Bicol literature at the crossroads
Short of a distinctive definition of Bicol literature, writers attending the fourth quadrennial Bicol writers’ conference “Pagsurat Bikol” on April 29-30 at Ateneo de Naga University take comfort in the fact that Bicol is in their hearts and minds when they weave pieces of literary work.
“Bicol literature is poetry, novel or fiction written about Bicol. Not necessarily in the Bicol language, not necessarily published in Bicol, and not necessarily by a Bicolano, but it’s about Bicol. Meaning, if it’s a short story, the setting is in Bicol or its character is a Bicolano. It’s about Bicol,” Marne Kilates said.
Kilates, a native of Daraga town in Albay, has three books of poetry in his name and is a translator of the works of National Artists Rio Alma and Bienvenido Lumbera.
A Palanca awardee and, later, its judge, he became a recipient of the Southeast Asian Writers Award handed down by the Thai monarchy.
Indie filmmaker and novelist Alvin Yapan, who hails from Pili, Camarines Sur, agreed that Bicol literature is any literary work pertaining to Bicol, adding that it must also be an instrument in enriching the region’s culture.
Tito G. Valiente, a member of the film critics’ group Manunuri ng Pelikulang Pilipino, scholar of Japanese films, newspaper columnist and director of the Institute of Bikol Culture and History of Ateneo de Naga University, said the definition of Bicol literature has evolved through history.
Bicol literature “is always a literature of displacement,” he said, as Filipinos are displaced because they have been colonized and uprooted from the original culture.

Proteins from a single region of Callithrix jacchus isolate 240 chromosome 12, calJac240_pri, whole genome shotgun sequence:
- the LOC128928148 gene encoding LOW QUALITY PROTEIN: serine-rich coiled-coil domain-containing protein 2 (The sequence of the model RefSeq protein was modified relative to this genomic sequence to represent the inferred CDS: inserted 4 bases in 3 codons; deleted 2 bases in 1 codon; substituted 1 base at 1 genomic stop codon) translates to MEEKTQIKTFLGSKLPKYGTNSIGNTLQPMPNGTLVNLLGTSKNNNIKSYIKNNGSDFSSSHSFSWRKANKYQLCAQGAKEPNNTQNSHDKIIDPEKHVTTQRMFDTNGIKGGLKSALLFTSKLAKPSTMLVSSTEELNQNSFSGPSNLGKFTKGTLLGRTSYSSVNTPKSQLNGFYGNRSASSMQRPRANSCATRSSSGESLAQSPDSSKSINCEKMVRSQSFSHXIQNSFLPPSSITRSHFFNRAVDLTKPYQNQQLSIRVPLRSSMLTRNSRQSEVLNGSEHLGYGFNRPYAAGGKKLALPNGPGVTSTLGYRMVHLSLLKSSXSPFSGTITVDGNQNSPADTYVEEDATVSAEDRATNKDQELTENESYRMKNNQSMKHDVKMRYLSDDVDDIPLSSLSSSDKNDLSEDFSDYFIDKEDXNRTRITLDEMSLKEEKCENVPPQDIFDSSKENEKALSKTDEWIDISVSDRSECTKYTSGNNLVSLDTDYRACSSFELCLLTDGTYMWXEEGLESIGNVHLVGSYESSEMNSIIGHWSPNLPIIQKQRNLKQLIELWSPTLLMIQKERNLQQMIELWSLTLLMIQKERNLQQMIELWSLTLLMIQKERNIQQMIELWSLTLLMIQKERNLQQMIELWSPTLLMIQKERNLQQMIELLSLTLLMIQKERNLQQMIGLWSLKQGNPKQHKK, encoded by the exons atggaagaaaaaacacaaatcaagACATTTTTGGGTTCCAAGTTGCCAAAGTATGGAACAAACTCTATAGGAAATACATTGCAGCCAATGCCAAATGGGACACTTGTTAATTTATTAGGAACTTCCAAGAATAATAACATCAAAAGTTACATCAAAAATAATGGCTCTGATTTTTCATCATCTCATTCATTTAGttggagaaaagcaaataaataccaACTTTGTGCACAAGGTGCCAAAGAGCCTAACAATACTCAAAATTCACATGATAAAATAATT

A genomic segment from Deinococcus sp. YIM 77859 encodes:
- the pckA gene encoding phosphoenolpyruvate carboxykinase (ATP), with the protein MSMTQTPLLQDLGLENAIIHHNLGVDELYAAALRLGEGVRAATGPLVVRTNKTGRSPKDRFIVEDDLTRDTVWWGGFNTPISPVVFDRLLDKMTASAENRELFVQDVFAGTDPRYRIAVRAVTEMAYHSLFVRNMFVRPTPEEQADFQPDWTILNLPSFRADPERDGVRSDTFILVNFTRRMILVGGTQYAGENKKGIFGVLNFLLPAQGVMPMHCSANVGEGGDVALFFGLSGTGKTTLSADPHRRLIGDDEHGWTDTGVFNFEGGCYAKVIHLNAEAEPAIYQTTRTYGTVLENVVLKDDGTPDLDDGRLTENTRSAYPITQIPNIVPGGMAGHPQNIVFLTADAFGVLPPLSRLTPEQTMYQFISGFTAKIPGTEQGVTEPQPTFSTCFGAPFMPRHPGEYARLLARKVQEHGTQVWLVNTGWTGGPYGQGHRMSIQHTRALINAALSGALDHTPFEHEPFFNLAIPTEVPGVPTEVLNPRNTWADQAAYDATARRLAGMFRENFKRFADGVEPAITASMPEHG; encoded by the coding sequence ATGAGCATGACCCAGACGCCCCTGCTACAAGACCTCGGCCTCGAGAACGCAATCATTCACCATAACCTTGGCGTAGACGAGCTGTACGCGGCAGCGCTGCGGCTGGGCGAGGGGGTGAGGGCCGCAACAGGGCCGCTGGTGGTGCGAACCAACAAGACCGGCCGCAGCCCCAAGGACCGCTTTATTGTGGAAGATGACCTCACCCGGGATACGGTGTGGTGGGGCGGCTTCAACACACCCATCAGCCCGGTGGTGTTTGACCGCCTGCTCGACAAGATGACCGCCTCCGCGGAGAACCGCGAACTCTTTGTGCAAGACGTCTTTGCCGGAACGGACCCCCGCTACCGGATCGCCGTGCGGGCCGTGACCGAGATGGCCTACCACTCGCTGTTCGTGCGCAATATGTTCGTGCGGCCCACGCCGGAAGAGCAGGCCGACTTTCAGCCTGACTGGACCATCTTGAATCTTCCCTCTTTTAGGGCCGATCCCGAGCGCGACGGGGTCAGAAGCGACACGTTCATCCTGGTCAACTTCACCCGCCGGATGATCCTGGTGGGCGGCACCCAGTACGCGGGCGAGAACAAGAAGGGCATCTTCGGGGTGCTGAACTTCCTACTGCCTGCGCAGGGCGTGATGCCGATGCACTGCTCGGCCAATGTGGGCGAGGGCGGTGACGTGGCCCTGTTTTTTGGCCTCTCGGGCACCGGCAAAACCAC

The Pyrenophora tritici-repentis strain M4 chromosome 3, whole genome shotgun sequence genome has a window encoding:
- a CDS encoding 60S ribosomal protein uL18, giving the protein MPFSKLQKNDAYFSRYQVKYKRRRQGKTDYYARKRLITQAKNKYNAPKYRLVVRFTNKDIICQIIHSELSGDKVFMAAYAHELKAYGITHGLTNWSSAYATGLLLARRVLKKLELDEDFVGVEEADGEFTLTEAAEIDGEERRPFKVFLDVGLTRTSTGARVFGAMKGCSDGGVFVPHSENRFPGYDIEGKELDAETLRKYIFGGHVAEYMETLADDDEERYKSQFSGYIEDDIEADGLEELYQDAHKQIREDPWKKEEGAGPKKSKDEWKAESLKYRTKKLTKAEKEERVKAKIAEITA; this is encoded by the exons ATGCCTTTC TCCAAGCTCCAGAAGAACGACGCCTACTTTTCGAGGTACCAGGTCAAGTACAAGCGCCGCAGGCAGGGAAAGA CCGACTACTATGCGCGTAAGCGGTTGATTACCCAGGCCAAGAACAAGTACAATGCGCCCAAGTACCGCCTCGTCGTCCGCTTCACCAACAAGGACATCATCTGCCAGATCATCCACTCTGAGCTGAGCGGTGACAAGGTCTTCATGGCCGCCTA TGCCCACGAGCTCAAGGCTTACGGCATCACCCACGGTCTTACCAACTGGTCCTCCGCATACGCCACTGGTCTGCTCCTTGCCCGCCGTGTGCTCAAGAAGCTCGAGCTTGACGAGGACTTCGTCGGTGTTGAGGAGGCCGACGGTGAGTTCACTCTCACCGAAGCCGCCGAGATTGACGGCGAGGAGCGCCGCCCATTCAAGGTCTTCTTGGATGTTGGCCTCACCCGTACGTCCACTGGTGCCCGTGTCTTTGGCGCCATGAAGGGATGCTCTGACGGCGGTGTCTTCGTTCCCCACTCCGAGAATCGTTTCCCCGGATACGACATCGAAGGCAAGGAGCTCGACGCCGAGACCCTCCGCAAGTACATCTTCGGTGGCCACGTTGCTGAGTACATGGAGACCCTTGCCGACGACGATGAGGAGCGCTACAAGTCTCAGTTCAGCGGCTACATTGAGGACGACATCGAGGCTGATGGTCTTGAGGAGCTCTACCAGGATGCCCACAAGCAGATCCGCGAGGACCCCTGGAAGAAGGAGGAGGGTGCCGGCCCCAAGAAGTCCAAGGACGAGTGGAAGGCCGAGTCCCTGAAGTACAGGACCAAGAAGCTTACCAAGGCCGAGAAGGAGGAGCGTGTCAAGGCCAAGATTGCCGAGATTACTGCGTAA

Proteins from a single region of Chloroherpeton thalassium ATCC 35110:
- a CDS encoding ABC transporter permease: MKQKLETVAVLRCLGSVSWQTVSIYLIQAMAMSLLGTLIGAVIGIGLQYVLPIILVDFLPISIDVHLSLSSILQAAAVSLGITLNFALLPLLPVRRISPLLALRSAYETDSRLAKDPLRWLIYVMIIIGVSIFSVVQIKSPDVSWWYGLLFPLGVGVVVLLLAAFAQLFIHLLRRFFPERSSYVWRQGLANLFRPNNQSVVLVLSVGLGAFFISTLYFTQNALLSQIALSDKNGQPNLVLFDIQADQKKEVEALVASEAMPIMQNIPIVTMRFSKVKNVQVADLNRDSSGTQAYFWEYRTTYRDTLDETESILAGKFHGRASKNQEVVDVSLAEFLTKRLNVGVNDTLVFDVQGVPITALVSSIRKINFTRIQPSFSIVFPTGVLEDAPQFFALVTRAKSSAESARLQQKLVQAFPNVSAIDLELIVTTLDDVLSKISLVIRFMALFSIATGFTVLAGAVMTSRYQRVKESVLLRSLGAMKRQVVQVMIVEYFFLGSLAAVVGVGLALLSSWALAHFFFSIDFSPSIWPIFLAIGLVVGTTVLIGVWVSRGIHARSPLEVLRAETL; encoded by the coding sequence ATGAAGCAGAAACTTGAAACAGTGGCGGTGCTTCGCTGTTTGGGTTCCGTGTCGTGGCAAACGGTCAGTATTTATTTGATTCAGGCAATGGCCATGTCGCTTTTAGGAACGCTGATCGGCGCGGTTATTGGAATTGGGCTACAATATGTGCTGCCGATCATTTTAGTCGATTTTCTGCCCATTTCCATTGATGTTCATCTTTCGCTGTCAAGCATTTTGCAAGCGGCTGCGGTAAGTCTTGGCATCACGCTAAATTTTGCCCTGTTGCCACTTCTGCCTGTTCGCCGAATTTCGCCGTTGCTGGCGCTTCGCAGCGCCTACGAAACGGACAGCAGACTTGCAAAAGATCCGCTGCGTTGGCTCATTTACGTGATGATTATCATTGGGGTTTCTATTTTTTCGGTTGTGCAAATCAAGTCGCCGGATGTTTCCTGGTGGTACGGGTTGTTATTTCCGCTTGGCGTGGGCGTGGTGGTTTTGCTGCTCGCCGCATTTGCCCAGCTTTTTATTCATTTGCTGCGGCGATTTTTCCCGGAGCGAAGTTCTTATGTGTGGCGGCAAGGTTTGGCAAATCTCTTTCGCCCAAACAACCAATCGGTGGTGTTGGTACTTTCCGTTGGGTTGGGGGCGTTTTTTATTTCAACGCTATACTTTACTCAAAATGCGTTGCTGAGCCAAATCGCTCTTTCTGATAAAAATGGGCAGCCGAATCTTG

Children’s book author Christine Bellen, who grew up in Bacacay, Albay, saw Bicol sensibility in Bicol literature, but that Bicol literature must be asserted “the way feminists asserted their identity to gain emancipation.”
Bicol literature, however, is also in the crossroads of standardizing its spelling.
Jose Obias, journalist, author of a book about the Our Lady of Peñafrancia and educated in the seminary, suggested the selective adoption of the Spanish spelling.
But Paz Verdades Santos, who taught literature at De La Salle University and author of several books, disagreed.
It is apparent that it should no longer be the old Spanish spelling “with ‘qui’ for ‘k’ (aqui/aki (child)) and the Spanish ‘g+ñ’ for ‘ng’ (gnonian/ngonian) even if some of the older writers prefer that (Spanish spelling),” she said.
Santos said she generally goes for the simpler syllabic spelling based on pronunciation, like Filipino.
Even the spelling of “Bicol” has evolved to “Bikol, which most Bicol writers use in their published works, said Kristian Cordero, an award-winning poet and fiction writer.
Santos said the usual answer to the question of two spellings is “Bicol” is the region and “Bikol” is the language.
“I prefer to use Bikol consistently though, whether it is the region, the language, the people, and whether writing in English, Filipino or Bikol,” she said.
She said that based on her monitoring of literary books by Bicolano authors, including children’s books, self-published books, translations and second editions in various languages published from 2008 to 2012, the body of works has reached more than 60.
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